Name the first thing that comes to your mind when you think of Brazil. I will give you some time to consider it. Are you ready? I bet that your answer was related to soccer, carnival or our beautiful nature. And that is absolutely right! We have fantastic soccer players; football it’s considered a national sport; it is a passion. Our carnival is the biggest in the world; it is four days of a colourful and joyful party that takes over the entire country. Nature? Our beaches would leave you speechless.
But Brazilian culture is far richer. We also have amazing and talented writers that you may have heard of (I hope). Through their stories, you can have a deep understanding of our culture, history, landscape while having a wonderful time. I have created a select list of Brazilian writers you must read:
Machado de Assis
Machado de Assis was born on June 21st, 1839, in Rio de Janeiro, Brazil, and is considered one of Brazil’s most celebrated writers. A descendant of slaves, through his work, he became a very respectful man in society. Assis was nominated as a knight and later an official of the Order of the Rose, an honorary Brazilian order. He was also founder and president of the Brazilian Academy of Letters; he published more than 200 short stories, ten novels and other publications such as plays and chronicles. Assis died, 69 years old, on September 29th, 1899.
One of his amazing works is the book Dom Casmurro published in 1899. Considered a masterpiece, it criticizes the Brazilian society, and it also discusses the matter of jealousy, making the reader question the attitudes and integrity of one of the main characters: Capitu.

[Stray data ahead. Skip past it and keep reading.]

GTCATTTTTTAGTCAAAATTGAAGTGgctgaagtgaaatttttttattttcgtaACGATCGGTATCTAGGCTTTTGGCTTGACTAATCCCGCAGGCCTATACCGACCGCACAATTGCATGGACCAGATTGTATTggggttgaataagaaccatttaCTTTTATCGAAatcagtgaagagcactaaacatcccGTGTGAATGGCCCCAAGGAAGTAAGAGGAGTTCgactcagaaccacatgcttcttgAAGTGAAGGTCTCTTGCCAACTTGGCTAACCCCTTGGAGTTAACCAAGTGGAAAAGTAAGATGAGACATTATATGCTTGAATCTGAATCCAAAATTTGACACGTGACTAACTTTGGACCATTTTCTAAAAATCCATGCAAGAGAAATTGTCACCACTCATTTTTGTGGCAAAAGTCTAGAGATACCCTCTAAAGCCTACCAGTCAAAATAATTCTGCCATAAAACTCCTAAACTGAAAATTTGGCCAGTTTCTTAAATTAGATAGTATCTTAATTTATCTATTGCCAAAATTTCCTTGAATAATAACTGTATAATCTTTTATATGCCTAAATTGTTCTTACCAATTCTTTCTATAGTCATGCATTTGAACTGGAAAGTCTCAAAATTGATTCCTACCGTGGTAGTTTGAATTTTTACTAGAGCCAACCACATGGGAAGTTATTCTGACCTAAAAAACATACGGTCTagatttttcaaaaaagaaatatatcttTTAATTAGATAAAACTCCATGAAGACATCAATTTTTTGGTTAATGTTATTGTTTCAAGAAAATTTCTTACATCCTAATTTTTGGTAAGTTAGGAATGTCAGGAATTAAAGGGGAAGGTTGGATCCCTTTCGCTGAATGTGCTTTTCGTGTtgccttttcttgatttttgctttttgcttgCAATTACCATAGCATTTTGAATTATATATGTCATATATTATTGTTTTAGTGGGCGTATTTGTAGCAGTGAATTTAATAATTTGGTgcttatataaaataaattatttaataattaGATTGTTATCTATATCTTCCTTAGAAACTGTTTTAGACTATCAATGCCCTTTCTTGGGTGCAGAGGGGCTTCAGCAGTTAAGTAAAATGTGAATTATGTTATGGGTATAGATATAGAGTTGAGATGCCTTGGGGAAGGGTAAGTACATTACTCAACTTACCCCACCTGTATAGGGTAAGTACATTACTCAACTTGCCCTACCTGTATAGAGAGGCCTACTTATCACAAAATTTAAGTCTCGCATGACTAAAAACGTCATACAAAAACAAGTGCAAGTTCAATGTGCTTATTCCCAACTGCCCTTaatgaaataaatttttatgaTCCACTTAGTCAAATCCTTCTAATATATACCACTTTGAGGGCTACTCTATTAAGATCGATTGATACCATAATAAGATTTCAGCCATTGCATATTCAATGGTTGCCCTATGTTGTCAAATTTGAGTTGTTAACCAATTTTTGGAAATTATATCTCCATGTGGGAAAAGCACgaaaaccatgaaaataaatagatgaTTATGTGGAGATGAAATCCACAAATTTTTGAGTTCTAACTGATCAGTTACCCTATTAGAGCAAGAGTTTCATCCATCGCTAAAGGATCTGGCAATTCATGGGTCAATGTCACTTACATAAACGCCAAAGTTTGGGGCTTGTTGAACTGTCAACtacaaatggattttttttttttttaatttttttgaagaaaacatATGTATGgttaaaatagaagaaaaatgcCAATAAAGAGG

Jorge Amado remains the best known of Brazilian writers. His work was translated into 49 languages. Born on August 10th, 1912, in Bahia, Brazil, he published his first novel, The Carnival Country, in 1931. A bachelor in Law and a communist, due to his political opinions he was forced to ask for asylum in Argentina and Uruguay between 1941 and 1942. Back in the country in 1945, he was the most voted congressman of the State of São Paulo. In 1947 his party was ban from Brazil and his members persecuted and arrested, he was forced to leave the country again and lived in France until 1950. Back in Brazil, he stepped away from politics and focused on literature. In 1961 he was nominated for a position in the Brazilian Academy of Letters, where he remained until his death in 2001.
His best-known book Gabriela, Clove and Cinnamon, tells a love story between Gabriela and Nacib, an Arabic man. Their love challenges the customs of that time. The novel happens in 1920 in Ilhéus, a seaside city in Brazil. By the time the city is facing sudden changes due to the wealth provided by the cultivation of cocoa.
Clarice Lispector had a different name. Born in 1920 in Tchetchelnik, Russia, Haia Lispector and her family moved to Brazil in 1922, running away from the war. As soon as they arrived in the country, her father decided to change her name. Haia – which means life – became Clarice. Considered one of the greatest authors in Brazilian literature, Clarice Lispector debuted with the award-winning novel Near the Wild Heart (1943). Her book created some discomfort on the critics of the time, given her peculiar and innovative writing. Clarice Lispector’s writing is compared to Virginia Woolf, James Joyce, and Katherine Mansfield. She died at 52 years old, in 1977, due to cancer.
In her last novel, The Hour of the Star, Clarice created a fictional narrator, Rodrigo S.M. He tells the story of the young Macabéa, born in northeastern Brazil, while she reflects on her dreams and internal conflicts.
I hope you enjoyed knowing a little bit more about these amazing Brazilian writers and their work, I have more names and stories to share, but I will save it to another post!
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